Article

Differential Relationship of DNA Replication Timing to Different Forms of Human Mutation and Variation

Program in Medical and Population Genetics, Broad Institute of Harvard and MIT, Cambridge, MA 02142, USA.
The American Journal of Human Genetics (Impact Factor: 10.93). 11/2012; 91(6). DOI: 10.1016/j.ajhg.2012.10.018
Source: PubMed

ABSTRACT

Human genetic variation is distributed nonrandomly across the genome, though the principles governing its distribution are only partially known. DNA replication creates opportunities for mutation, and the timing of DNA replication correlates with the density of SNPs across the human genome. To enable deeper investigation of how DNA replication timing relates to human mutation and variation, we generated a high-resolution map of the human genome's replication timing program and analyzed its relationship to point mutations, copy number variations, and the meiotic recombination hotspots utilized by males and females. DNA replication timing associated with point mutations far more strongly than predicted from earlier analyses and showed a stronger relationship to transversion than transition mutations. Structural mutations arising from recombination-based mechanisms and recombination hotspots used more extensively by females were enriched in early-replicating parts of the genome, though these relationships appeared to relate more strongly to the genomic distribution of causative sequence features. These results indicate differential and sex-specific relationship of DNA replication timing to different forms of mutation and recombination.

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Available from: Jonathan Sebat, Dec 30, 2013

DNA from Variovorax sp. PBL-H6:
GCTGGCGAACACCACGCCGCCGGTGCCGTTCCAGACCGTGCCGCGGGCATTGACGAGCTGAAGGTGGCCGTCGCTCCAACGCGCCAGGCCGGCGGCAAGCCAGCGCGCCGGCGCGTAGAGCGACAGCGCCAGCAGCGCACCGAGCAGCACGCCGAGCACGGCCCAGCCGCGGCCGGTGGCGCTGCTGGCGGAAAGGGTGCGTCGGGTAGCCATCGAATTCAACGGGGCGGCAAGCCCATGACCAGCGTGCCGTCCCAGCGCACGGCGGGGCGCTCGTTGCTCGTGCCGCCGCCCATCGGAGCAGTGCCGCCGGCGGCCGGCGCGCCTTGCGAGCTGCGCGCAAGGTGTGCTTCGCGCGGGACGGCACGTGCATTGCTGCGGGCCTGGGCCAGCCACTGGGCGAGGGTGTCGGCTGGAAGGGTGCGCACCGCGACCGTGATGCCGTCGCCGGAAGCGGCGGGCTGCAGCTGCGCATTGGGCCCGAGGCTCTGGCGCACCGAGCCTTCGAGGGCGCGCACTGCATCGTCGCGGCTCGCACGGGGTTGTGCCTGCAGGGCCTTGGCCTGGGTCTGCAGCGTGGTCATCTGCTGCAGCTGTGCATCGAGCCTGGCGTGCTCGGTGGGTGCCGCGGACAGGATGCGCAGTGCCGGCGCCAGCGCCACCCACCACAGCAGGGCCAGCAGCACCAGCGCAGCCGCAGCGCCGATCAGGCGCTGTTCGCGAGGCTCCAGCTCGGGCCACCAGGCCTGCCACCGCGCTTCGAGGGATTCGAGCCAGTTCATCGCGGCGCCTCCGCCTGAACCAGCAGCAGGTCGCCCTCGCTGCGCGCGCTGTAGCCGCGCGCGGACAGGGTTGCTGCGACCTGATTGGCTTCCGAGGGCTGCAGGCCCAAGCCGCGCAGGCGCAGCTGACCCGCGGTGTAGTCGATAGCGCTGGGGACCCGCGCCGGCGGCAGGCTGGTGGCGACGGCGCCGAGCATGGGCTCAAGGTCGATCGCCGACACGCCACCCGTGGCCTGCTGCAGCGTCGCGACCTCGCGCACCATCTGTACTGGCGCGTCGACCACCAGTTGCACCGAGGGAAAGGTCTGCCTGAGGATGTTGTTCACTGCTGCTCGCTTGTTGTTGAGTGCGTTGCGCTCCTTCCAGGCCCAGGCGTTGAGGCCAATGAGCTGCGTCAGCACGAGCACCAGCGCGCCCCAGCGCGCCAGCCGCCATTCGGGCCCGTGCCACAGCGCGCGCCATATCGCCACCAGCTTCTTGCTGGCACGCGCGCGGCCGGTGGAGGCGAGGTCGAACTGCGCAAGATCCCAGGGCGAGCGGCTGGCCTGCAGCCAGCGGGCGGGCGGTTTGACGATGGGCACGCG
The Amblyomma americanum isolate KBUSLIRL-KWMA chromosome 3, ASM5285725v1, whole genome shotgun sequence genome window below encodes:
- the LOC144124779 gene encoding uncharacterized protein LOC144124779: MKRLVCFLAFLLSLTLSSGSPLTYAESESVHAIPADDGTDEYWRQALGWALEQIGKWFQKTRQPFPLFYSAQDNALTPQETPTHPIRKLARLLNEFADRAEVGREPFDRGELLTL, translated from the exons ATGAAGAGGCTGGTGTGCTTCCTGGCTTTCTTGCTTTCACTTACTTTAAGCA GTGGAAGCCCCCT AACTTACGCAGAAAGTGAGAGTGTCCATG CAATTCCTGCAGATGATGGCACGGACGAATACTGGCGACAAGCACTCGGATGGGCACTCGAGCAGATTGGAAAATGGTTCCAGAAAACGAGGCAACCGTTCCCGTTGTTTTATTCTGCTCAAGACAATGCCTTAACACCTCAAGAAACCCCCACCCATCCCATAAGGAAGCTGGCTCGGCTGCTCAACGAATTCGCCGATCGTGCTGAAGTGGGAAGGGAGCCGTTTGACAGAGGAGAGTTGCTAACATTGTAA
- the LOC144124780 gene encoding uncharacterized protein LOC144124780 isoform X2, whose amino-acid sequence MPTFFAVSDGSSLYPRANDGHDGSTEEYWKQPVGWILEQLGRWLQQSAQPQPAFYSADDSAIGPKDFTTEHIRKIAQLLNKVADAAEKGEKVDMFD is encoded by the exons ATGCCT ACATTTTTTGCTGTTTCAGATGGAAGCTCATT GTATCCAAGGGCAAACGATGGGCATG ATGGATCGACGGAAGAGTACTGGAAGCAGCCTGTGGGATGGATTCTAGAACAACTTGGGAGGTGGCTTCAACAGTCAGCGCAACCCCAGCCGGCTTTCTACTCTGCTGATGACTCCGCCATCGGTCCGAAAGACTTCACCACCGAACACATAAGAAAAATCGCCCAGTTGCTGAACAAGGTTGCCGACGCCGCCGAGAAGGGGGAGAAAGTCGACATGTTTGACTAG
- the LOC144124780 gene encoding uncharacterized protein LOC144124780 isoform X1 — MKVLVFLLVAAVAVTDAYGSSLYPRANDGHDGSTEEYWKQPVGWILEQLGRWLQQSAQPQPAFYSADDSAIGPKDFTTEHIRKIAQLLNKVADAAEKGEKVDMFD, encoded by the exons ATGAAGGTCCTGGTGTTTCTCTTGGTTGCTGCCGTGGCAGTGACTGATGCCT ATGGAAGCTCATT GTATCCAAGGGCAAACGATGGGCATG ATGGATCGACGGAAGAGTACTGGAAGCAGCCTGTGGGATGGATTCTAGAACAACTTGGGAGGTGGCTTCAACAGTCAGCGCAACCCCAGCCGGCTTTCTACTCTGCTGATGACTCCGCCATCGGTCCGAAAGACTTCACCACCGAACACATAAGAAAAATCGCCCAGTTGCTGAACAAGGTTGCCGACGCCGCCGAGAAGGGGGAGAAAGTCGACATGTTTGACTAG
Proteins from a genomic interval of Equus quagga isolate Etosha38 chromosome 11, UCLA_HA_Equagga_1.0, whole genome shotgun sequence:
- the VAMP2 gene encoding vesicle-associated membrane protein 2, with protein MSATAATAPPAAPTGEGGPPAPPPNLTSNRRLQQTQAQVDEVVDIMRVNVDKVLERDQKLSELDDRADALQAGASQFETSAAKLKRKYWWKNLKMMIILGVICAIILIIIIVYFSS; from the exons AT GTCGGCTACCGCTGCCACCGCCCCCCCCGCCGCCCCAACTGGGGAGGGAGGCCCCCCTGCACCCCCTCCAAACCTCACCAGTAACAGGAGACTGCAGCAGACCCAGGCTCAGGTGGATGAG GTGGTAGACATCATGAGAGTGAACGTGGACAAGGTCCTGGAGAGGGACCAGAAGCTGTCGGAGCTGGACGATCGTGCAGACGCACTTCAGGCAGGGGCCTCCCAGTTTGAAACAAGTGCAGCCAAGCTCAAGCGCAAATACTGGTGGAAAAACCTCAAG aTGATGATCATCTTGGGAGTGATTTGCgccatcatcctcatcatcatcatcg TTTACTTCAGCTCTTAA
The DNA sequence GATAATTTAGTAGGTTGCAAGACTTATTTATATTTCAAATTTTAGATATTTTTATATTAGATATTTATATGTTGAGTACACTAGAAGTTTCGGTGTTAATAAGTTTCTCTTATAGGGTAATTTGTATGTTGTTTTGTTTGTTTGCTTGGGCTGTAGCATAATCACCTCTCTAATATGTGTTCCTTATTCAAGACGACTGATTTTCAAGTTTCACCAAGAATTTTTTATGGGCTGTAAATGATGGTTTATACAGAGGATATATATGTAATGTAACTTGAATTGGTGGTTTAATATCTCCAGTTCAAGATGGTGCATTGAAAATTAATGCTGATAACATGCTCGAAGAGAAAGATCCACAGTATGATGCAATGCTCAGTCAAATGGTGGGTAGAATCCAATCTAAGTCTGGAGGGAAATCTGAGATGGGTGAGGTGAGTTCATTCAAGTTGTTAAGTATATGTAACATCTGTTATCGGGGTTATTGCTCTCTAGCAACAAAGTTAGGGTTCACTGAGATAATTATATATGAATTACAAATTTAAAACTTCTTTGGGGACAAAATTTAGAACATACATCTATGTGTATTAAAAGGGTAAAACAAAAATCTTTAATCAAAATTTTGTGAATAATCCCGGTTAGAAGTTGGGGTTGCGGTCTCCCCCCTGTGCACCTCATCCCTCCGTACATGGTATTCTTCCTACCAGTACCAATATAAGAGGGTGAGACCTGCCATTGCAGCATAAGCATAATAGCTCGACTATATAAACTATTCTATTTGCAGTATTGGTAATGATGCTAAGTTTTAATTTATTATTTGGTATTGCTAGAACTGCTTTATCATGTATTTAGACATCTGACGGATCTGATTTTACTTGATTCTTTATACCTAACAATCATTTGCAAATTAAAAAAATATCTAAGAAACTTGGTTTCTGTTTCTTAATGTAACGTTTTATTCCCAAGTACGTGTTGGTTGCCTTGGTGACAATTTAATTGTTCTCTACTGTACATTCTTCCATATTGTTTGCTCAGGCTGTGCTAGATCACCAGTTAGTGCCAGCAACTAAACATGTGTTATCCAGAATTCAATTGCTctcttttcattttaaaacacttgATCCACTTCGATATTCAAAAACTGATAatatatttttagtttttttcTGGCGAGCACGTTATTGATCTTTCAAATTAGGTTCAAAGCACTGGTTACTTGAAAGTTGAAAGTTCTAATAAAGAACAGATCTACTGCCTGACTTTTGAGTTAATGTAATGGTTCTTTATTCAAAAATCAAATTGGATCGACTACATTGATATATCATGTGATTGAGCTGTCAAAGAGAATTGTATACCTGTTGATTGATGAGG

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    • "We next estimated the preferential direction of the replication fork from the replication timing (RT) data (Koren et al. 2012). The RT is highly conserved between human tissues and cell types (Ryba et al. 2010; Pope et al. 2014); therefore, we utilized the RT data from one cell type (lymphoblastoid cell line) to different cancer types. "
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    • "We speculate that increased DNA fragility in early-replicating regions may produce more ssDNA substrate for APOBEC enzymes . Early-replicating, highly transcribed regions of cancer genomes are known to be associated with changes stemming from chromosome breakage, such as copy-number variation, chromosome rearrangements, fragility, and loss of heterozygosity (Barlow et al., 2013; Koren et al., 2012; Pedersen and De, 2013; Sima and Gilbert, 2014). An increased frequency of DNA breakage would in turn be expected to produce more hypermutable ssDNA as the repair of these breaks often involves formation of ssDNA through either 5 0 /3 0 resection (Mimitou and Symington, 2011; Roberts et al., 2012) or uncoupled Figure 4. "
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    • "In both scenarios, genome reorganization precedes gene expression changes, suggesting a potential causal relationship (Apostolou et al., 2013; Phillips- Cremins et al., 2013; Wei et al., 2013; Zhang et al., 2013). Higher-order genome organization has been shown to significantly influence the distribution of genomic aberrations in both immortalized somatic cells and cancer cells, but the underlying mechanism remains elusive (De and Michor, 2011; Fudenberg et al., 2011; Koren et al., 2012; Schuster-Bö ckler and Lehner, 2012). One method of mapping genomic organization is by segmenting the genome into domains based on replication timing, which occurs in a tightly regulated cell-type-specific manner (Gilbert et al., 2010). "
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